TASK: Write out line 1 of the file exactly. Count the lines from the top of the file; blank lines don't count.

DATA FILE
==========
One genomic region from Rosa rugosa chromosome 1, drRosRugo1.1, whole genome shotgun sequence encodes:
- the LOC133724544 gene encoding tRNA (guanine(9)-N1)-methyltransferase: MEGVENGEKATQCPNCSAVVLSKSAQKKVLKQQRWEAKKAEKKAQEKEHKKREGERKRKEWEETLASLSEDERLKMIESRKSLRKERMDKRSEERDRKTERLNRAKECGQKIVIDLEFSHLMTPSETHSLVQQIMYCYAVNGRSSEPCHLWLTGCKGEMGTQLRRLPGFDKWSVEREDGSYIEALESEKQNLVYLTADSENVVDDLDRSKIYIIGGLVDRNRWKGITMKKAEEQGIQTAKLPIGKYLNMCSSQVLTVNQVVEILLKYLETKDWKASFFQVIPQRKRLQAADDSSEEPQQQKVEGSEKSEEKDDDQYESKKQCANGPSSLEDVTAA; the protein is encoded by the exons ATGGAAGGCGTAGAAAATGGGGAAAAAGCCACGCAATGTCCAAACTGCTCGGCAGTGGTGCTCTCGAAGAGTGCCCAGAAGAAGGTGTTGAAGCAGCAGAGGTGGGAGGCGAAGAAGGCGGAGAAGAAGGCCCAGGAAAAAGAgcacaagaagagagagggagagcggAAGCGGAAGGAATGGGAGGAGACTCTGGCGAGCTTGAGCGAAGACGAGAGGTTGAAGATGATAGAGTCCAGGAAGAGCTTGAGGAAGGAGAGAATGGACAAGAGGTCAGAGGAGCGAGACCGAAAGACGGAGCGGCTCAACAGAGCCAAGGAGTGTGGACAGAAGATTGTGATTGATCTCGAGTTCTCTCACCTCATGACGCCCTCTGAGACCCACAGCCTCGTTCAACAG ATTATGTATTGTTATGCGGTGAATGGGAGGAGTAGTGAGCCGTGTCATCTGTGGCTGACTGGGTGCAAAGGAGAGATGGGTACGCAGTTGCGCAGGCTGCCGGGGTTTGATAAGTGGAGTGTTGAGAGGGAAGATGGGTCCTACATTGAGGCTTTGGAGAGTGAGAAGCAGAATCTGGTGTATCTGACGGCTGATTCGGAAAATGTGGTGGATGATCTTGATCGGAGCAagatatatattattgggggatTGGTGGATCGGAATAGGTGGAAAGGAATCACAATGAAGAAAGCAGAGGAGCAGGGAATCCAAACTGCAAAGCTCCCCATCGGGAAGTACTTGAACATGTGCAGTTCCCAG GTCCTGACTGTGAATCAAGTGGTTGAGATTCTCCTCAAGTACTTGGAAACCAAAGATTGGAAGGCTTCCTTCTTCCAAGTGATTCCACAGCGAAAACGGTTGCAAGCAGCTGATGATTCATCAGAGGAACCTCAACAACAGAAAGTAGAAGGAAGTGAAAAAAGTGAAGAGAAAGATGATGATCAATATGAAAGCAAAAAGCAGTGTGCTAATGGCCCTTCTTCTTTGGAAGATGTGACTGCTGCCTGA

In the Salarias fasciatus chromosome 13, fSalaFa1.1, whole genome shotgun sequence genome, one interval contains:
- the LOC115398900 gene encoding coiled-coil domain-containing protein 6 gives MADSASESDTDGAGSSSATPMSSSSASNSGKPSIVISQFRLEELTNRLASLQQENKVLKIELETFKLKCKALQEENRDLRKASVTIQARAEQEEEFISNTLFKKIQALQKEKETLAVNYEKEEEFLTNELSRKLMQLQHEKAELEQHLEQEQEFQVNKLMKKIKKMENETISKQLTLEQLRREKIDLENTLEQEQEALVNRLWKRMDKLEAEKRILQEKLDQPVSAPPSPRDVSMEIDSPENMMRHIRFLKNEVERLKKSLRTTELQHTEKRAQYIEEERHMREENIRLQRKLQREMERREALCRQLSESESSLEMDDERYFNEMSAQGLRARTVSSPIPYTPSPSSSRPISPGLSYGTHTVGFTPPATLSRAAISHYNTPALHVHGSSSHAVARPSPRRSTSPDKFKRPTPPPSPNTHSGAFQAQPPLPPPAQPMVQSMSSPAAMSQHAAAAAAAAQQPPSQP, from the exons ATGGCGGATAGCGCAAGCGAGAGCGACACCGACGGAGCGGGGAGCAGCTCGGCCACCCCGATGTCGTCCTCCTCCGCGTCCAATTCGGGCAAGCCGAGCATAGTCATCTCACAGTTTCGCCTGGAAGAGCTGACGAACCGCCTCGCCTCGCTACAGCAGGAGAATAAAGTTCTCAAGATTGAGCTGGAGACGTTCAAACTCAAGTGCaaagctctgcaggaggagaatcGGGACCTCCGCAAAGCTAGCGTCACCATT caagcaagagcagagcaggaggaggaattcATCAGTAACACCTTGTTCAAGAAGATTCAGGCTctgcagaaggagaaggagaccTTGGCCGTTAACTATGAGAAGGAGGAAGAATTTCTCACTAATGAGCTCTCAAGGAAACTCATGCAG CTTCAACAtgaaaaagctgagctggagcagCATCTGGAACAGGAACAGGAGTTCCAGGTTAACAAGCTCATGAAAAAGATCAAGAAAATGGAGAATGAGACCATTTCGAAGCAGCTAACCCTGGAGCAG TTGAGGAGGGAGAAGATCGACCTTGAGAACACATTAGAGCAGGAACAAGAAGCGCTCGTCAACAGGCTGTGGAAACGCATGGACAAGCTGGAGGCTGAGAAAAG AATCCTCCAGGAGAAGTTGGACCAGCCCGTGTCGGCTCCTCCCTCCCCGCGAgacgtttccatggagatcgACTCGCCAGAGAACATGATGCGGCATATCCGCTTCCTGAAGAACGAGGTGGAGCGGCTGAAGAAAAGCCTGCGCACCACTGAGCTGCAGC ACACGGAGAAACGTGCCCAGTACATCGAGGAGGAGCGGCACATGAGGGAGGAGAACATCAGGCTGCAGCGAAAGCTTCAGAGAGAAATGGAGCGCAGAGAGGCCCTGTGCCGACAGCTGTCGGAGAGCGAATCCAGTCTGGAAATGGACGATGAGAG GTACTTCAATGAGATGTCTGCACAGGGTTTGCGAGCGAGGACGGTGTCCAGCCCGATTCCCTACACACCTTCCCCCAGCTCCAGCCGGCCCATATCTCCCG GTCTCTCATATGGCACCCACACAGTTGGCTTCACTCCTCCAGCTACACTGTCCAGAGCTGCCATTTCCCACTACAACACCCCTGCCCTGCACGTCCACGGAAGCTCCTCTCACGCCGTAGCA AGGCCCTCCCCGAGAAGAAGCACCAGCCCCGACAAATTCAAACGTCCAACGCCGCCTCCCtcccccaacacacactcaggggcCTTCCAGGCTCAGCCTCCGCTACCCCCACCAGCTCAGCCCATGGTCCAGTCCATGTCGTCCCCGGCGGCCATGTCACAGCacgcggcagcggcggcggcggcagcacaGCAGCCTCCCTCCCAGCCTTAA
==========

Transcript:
One genomic region from Rosa rugosa chromosome 1, drRosRugo1.1, whole genome shotgun sequence encodes: